I am very disappointed by this New Labour government. I don’t think that they have moved radically to match their rhetoric. It still feels like the Tory period–business as usual. The sense of hopelessness and the sense of despair are still here, particularly in industrial England. What is New Labour doing about it?

How do you feel about your engagement with the movement for social justice now?

I’m a little bit more dislocated than I used to be, because my main involvement was in the radical black movement, and that has gone into decline in the years since Thatcher. I try to support local struggles. There was a time when I was out supporting the miners, but all those types of struggle are not happening.

But I am still deeply committed to the idea of social justice, and to bringing about racial equality and radical change. My audiences are getting younger and younger. There is a radical current out there among the young people. They are looking for something to get involved in, to channel their rebellion into, but ‘tings and times’ have changed, and 2002 is not like the 1980s.

Mekin Histri

now tell mi someting

mistah govahment man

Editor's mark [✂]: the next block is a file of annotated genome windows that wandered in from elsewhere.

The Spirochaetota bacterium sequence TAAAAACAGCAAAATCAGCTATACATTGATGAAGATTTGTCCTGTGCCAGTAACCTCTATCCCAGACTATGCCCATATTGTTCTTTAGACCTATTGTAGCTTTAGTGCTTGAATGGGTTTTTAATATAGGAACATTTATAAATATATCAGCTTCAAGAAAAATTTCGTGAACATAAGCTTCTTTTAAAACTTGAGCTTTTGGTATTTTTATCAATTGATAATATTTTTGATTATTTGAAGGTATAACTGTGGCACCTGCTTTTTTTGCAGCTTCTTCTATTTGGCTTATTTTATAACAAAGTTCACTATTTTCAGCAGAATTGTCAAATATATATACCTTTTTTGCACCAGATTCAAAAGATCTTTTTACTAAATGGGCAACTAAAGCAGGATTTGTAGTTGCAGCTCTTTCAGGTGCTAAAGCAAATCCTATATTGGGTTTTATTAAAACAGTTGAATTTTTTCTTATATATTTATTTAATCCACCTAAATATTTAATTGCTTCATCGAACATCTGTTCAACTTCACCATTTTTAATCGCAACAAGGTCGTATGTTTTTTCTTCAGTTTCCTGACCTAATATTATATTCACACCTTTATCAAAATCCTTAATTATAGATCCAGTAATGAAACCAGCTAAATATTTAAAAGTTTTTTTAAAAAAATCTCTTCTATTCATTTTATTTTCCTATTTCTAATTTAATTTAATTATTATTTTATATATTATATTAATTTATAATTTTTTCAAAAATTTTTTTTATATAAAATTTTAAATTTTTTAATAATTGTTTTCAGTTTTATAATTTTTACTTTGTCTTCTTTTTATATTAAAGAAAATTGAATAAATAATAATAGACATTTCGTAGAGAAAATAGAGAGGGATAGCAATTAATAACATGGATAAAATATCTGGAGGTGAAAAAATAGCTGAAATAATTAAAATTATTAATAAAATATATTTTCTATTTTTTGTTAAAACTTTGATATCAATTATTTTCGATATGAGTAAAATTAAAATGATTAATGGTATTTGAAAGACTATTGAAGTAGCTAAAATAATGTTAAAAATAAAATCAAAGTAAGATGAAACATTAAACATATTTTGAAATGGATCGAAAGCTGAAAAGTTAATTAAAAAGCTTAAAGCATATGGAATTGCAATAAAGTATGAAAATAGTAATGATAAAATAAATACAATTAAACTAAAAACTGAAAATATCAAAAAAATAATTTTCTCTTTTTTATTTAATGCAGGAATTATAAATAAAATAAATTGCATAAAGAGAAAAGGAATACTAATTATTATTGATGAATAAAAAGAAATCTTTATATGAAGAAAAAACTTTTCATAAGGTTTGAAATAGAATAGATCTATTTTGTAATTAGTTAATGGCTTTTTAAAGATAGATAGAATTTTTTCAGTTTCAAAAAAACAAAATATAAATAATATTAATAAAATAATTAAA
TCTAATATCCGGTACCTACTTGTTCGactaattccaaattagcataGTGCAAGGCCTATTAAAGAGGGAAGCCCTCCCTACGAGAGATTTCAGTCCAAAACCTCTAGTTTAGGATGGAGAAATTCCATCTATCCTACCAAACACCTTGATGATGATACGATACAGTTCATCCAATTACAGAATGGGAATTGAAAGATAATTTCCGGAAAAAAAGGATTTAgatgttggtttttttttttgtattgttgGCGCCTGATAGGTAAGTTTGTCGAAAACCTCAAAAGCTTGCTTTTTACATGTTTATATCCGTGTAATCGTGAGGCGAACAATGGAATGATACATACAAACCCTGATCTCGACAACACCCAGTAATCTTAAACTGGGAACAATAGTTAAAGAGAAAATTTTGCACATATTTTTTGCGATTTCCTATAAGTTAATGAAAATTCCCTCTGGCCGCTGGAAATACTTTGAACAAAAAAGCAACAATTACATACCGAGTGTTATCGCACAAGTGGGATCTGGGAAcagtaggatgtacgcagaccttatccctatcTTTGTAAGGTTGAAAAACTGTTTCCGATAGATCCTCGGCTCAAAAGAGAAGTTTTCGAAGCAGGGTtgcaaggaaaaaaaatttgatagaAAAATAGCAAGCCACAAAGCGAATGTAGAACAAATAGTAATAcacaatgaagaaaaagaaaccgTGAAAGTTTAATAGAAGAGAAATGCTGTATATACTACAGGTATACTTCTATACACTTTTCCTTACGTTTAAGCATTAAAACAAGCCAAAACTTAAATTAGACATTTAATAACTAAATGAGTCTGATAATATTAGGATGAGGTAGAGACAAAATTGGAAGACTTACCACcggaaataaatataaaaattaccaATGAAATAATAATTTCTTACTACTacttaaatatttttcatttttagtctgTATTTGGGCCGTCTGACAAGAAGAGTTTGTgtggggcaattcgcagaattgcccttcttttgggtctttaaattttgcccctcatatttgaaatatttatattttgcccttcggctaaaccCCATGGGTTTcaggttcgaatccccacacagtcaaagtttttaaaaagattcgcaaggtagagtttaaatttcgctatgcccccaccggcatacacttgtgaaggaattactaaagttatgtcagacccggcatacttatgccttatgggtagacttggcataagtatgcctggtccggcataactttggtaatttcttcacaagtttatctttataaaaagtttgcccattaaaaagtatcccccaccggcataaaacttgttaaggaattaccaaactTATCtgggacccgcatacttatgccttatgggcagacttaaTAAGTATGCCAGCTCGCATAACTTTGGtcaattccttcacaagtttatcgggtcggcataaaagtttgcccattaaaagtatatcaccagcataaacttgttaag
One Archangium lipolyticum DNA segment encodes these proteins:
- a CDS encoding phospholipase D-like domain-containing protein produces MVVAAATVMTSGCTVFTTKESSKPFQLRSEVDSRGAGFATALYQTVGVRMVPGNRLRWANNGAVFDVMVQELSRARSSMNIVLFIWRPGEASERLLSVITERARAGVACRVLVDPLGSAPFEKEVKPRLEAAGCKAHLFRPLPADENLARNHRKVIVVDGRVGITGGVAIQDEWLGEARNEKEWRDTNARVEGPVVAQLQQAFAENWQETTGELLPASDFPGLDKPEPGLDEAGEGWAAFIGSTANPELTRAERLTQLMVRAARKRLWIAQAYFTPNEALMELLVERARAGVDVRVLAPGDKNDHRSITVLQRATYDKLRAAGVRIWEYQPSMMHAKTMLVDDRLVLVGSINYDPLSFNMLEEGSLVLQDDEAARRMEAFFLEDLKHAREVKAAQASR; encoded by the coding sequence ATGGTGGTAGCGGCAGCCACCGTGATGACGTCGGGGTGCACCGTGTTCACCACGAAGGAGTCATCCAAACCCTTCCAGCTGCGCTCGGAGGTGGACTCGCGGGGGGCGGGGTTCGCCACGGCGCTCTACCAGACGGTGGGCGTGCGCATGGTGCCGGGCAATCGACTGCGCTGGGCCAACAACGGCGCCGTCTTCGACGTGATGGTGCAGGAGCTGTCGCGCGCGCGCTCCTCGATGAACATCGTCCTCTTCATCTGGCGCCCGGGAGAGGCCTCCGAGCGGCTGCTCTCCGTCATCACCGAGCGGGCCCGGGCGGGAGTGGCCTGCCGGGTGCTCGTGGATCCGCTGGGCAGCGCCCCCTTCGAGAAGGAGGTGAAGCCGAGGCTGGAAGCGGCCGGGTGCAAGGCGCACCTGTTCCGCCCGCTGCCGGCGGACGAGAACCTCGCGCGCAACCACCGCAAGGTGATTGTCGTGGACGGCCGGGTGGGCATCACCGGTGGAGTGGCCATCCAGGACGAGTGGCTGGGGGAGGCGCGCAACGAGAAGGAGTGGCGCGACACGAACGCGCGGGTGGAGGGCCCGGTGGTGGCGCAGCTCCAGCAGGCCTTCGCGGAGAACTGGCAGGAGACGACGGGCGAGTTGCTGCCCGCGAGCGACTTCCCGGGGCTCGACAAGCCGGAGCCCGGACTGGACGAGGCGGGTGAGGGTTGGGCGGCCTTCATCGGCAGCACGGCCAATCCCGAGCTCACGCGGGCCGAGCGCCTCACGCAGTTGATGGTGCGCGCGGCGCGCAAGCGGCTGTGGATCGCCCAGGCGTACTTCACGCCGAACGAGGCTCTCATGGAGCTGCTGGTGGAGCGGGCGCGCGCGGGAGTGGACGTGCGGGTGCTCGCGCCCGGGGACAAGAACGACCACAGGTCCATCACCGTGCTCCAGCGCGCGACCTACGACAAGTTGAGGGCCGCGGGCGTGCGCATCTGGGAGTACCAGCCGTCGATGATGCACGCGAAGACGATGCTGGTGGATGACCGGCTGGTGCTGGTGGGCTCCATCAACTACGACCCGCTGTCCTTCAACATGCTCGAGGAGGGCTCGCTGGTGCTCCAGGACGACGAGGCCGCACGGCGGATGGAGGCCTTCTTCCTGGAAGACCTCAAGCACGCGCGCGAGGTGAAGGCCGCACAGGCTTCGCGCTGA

tell mi someting

how lang yu really feel

yu couda keep wi andah heel

wen di trute done reveal

bout how yu grab an steal

bout how yu mek crooked deal

mek yu crooked deal?

well doun in Soutall

Where Peach did get fall

di Asians dem faam-up a human wall

an dem show dat di Asians gat plenty zeal

gat plenty zeal

gat plenty zeal

it is noh mistri

wi mekin histri

it is noh mistri

wi winnin victri

now tell mi someting

mistah police spokesman

tell mi someting

how lang yu really tink

wi woodah tek yu batn lick

yu jackboot kick

yu dutty bag a tricks

an yu racist pallytics

yu racist pallytics?

well doun in Bristal

dey ad noh pistal

but dem chace di babylan away

man yu shooda si yu babylan

how dem really run away

yu shooda si yu babylan dem dig-up dat day

dig-up dat day

dig-up dat day

it is noh mistri

wi mekin histri

it is noh mistri

wi winnin victri

now tell mi someting

mistah ritewing man

tell mi someting

how lang yu really feel

wi woodah grovel an squeal

wen soh much murdah canceal

wen wi woun cyaan heal

wen wi feel di way wi feel

feel di way wi feel?

well dere woz Toxteth

an dere woz Moss Side

an a lat a adah places

whe di police ad to hide

well dere woz Brixtan

an dere woz Chapeltoun

an a lat a adah place dat woz burnt to di groun

burnt to di groun

burnt to di groun

it is noh mistri

wi mekin histri

it is noh mistri

wi winnin victri